The Daily Pennsylvanian is a student-run nonprofit.

Please support us by disabling your ad blocker on our site.

You might complain about your long walk to class, but it takes almost five hours for Francois Daumard, a student in the Wharton Executive MBA Program in San Francisco, to get to class from his home in Seattle.

Daumard is one of 178 students who attend Wharton San Francisco. Targeted for working individuals, Wharton Executive MBA classes meet every other weekend in Philadelphia and San Francisco.

These students travel across state and country lines — sometimes even crossing the Pacific Ocean — to go to class.

Daumard described his commute in four segments. “I have to commute from my house to the airport, land in San Francisco, take public transportation, then walk from the bus station to the school.”

He continued, “And for each segment you have to add things like parking at the airport, purchasing the tickets, and all of that.”

According to the Wharton eMBA web site, out of 96 students in the eMBA class of 2011 in San Francisco, 31 percent come from southern California and other states, while in Philadelphia, 38 percent of the 116 matriculants come from states other than Pennsylvania, Delaware, New Jersey and New York.

Christopher Min, whose company BCM Educational Group — a family business started by his father 30 years ago — is based in Seoul, and he relocated to San Francisco for the sole purpose of attending the eMBA program.

“The campus in California is in a good location, and Wharton is a top business school in the world,” he said.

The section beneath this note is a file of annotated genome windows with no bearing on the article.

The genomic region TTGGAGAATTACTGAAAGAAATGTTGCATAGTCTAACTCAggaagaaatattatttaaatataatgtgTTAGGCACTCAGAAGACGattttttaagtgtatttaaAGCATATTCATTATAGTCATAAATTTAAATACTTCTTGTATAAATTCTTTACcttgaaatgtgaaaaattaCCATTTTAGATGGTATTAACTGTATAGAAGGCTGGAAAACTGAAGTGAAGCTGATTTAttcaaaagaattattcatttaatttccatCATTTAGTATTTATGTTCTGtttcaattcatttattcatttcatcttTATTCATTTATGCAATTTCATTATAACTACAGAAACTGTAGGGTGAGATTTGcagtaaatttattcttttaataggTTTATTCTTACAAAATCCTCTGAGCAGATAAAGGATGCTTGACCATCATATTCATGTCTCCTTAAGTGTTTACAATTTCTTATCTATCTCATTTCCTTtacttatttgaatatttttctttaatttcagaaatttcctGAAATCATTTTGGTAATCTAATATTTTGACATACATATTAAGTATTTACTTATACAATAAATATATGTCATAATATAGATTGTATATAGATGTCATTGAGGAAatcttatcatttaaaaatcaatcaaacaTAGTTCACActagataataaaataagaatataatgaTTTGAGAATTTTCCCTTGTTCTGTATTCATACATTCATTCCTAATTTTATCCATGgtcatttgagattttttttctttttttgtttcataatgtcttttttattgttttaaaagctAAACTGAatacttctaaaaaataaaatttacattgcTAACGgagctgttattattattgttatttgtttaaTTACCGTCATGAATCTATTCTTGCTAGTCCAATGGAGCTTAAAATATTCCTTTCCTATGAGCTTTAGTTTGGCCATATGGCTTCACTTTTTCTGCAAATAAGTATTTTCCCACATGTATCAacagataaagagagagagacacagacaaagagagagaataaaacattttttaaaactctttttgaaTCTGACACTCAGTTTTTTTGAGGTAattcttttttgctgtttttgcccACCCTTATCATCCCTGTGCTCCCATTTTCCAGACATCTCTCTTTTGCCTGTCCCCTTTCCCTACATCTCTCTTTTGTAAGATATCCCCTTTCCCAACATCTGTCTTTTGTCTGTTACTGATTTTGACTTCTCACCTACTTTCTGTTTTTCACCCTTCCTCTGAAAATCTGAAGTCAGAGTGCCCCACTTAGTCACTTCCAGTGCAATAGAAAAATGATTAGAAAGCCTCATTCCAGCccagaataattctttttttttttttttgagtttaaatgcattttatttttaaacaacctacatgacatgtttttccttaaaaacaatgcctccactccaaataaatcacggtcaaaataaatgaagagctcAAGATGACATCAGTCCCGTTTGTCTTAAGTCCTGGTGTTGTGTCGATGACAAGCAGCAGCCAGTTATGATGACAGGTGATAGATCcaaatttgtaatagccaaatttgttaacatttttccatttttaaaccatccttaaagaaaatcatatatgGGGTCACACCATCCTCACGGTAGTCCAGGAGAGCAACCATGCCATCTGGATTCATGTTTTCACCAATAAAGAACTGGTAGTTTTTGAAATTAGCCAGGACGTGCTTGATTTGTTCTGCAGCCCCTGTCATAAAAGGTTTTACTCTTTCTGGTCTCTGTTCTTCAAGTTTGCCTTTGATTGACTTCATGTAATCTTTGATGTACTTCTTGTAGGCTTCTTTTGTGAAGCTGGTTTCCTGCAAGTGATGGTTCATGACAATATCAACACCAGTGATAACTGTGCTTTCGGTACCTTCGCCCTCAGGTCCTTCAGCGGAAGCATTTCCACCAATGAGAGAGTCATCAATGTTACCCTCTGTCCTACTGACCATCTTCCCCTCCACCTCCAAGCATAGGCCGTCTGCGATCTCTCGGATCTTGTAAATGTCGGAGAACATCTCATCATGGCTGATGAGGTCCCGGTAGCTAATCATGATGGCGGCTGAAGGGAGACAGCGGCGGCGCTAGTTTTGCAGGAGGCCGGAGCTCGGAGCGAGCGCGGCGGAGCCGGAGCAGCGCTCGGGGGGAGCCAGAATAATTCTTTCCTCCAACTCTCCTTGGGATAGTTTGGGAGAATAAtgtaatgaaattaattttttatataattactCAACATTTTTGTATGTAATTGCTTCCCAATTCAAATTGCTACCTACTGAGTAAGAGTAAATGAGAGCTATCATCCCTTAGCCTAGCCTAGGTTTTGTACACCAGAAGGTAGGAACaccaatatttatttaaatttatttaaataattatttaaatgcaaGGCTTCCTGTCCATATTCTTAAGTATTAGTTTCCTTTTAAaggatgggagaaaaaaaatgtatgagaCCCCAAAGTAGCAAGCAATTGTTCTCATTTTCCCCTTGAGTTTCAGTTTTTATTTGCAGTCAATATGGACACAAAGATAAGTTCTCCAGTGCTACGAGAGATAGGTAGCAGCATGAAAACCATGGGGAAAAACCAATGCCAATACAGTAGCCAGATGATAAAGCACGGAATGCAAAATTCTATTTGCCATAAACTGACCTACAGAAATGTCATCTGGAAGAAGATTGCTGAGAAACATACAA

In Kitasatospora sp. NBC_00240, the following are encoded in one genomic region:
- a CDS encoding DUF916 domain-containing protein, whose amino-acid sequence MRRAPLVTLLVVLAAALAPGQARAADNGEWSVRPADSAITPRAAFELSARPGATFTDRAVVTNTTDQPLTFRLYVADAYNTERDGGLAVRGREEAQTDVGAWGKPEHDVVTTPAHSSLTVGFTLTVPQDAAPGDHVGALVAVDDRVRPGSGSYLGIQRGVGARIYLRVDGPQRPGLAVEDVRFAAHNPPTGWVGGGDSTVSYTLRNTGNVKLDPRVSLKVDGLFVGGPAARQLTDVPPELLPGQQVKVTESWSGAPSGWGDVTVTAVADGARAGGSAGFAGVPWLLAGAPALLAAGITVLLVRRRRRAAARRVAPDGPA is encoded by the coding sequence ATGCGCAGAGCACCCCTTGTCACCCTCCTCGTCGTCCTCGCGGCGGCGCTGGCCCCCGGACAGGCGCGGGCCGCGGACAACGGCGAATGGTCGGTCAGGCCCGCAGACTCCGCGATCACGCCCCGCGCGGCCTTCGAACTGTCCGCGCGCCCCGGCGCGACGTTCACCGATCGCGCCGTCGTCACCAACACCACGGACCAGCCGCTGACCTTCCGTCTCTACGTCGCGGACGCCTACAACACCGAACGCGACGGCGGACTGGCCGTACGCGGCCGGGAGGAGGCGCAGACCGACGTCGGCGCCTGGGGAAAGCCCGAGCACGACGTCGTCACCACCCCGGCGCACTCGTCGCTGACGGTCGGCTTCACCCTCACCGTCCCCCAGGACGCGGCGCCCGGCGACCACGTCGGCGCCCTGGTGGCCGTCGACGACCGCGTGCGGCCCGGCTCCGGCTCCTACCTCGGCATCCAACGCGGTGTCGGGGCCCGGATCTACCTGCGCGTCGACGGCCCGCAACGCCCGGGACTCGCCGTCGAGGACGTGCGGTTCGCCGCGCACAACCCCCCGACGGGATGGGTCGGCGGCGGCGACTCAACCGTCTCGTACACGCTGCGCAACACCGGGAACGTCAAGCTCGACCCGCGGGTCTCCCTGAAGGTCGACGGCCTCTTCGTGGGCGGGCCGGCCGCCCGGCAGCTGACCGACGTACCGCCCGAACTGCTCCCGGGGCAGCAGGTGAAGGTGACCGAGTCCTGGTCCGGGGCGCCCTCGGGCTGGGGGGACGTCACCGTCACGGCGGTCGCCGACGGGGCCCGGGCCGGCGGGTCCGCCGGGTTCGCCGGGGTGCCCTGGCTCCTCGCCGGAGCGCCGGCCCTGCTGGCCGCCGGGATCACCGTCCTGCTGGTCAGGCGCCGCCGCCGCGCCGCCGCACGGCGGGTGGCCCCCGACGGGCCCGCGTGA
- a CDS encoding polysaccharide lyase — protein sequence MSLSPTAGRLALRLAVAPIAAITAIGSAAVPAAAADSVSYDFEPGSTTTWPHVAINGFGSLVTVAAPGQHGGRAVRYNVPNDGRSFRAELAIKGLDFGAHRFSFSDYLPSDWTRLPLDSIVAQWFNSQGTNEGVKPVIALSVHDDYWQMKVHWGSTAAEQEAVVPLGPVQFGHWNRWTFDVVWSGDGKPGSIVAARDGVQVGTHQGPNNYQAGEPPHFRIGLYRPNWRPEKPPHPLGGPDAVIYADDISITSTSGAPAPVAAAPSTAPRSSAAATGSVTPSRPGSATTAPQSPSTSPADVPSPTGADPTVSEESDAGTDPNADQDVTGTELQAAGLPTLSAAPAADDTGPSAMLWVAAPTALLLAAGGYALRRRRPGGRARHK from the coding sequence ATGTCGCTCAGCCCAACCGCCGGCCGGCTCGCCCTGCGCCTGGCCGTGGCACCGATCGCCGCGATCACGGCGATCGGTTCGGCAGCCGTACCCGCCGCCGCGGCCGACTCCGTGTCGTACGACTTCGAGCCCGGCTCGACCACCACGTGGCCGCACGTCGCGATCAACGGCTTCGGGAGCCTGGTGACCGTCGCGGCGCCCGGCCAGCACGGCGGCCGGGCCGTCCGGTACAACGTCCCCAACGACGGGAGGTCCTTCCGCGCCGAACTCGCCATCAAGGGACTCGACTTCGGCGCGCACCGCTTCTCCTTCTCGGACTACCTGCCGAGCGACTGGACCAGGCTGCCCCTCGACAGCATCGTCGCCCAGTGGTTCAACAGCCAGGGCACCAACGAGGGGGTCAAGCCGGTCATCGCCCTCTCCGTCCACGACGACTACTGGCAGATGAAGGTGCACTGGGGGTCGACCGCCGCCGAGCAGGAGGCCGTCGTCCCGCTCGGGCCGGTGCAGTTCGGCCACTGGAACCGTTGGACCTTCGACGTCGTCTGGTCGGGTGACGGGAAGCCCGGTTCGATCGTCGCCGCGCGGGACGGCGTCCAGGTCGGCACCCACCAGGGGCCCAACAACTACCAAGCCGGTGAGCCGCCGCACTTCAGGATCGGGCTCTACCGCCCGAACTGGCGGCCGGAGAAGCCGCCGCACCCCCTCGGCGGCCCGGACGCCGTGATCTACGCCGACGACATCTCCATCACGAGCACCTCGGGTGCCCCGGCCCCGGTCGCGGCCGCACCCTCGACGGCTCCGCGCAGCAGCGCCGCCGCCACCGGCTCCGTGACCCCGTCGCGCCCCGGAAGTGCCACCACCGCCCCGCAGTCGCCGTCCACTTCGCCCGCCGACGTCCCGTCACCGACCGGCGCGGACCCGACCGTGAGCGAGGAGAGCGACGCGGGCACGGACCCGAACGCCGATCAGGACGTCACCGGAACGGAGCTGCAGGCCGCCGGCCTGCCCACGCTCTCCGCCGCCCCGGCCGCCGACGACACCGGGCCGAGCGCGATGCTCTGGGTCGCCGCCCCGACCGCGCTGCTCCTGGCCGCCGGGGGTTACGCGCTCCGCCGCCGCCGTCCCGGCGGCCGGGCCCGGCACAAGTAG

“It is a good chance for me to recheck skills that can be overlooked, especially because I am in a management position,” Min added.

He said that returning to school “allowed me to have more sophisticated conversations with my employees, for example, with my accounting team.”

Min flies back to Seoul every four to six weeks for work. He said the non-stop flight from San Francisco to Seoul takes 12 hours and 10 hours from Seoul to San Francisco.

But Daumard said traveling is not so much an issue, because “I travel a lot, professionally, so I’m very accustomed to travel anywhere.”

In addition, he described the traveling time as “a good way for me to transition from my professional life to my school life.”

Dan Paik, a commuter from Los Angeles, agreed.

“In this day and age, when you’re always connected and people can always reach you, that hour or so we spend on the plane is welcomed,” he said. “It’s a quiet time for us to sit and read — we actually enjoy it, if anything.”

Conversely, Larry Fichter, a Los Angeles resident, chose to attend the eMBA program in Philadelphia for a term, to “expand the benefit of additional network,” he wrote in a Skype conversation.

“So travel time for this term has increased to 16 hours every two weeks now,” Fichter said. But “instead of knowing 90 classmates, now I have started to form relationships with my Philly cohort, which is 120 people.”

Still, Daumard said his schedule has forced him to prioritize.

“I can’t sacrifice my job but I can’t sacrifice my school either,” he said. “So it takes tremendous commitment and tremendous organization skill to make both work.”

Comments powered by Disqus

Please note All comments are eligible for publication in The Daily Pennsylvanian.